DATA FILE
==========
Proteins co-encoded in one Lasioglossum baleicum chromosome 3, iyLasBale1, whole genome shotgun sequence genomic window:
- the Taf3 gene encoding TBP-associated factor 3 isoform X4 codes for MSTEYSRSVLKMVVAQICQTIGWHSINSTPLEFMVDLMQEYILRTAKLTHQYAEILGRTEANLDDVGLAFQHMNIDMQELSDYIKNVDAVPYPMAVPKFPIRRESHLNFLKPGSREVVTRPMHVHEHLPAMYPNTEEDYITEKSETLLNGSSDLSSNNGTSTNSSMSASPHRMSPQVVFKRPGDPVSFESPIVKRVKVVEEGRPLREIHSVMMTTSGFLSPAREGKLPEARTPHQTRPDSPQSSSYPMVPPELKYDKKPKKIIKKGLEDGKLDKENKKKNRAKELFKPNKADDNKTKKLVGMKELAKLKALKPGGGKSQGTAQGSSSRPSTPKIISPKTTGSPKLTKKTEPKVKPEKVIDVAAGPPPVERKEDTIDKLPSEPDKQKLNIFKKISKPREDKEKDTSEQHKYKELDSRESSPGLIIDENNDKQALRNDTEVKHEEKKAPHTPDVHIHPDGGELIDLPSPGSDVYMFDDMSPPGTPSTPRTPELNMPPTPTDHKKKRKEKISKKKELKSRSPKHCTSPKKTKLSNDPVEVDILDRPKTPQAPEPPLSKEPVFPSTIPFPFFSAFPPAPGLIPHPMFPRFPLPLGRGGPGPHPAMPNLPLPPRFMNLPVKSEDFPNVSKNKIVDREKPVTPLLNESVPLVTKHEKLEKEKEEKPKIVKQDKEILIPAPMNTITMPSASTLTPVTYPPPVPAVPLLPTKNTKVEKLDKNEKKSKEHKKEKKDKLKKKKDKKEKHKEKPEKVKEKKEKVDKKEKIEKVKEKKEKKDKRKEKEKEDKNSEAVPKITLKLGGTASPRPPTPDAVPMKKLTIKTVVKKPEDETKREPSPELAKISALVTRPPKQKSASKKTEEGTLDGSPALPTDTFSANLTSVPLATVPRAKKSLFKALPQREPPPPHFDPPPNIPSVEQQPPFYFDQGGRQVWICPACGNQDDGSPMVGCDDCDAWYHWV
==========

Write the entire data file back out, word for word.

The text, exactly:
Proteins co-encoded in one Lasioglossum baleicum chromosome 3, iyLasBale1, whole genome shotgun sequence genomic window:
- the Taf3 gene encoding TBP-associated factor 3 isoform X4 codes for MSTEYSRSVLKMVVAQICQTIGWHSINSTPLEFMVDLMQEYILRTAKLTHQYAEILGRTEANLDDVGLAFQHMNIDMQELSDYIKNVDAVPYPMAVPKFPIRRESHLNFLKPGSREVVTRPMHVHEHLPAMYPNTEEDYITEKSETLLNGSSDLSSNNGTSTNSSMSASPHRMSPQVVFKRPGDPVSFESPIVKRVKVVEEGRPLREIHSVMMTTSGFLSPAREGKLPEARTPHQTRPDSPQSSSYPMVPPELKYDKKPKKIIKKGLEDGKLDKENKKKNRAKELFKPNKADDNKTKKLVGMKELAKLKALKPGGGKSQGTAQGSSSRPSTPKIISPKTTGSPKLTKKTEPKVKPEKVIDVAAGPPPVERKEDTIDKLPSEPDKQKLNIFKKISKPREDKEKDTSEQHKYKELDSRESSPGLIIDENNDKQALRNDTEVKHEEKKAPHTPDVHIHPDGGELIDLPSPGSDVYMFDDMSPPGTPSTPRTPELNMPPTPTDHKKKRKEKISKKKELKSRSPKHCTSPKKTKLSNDPVEVDILDRPKTPQAPEPPLSKEPVFPSTIPFPFFSAFPPAPGLIPHPMFPRFPLPLGRGGPGPHPAMPNLPLPPRFMNLPVKSEDFPNVSKNKIVDREKPVTPLLNESVPLVTKHEKLEKEKEEKPKIVKQDKEILIPAPMNTITMPSASTLTPVTYPPPVPAVPLLPTKNTKVEKLDKNEKKSKEHKKEKKDKLKKKKDKKEKHKEKPEKVKEKKEKVDKKEKIEKVKEKKEKKDKRKEKEKEDKNSEAVPKITLKLGGTASPRPPTPDAVPMKKLTIKTVVKKPEDETKREPSPELAKISALVTRPPKQKSASKKTEEGTLDGSPALPTDTFSANLTSVPLATVPRAKKSLFKALPQREPPPPHFDPPPNIPSVEQQPPFYFDQGGRQVWICPACGNQDDGSPMVGCDDCDAWYHWV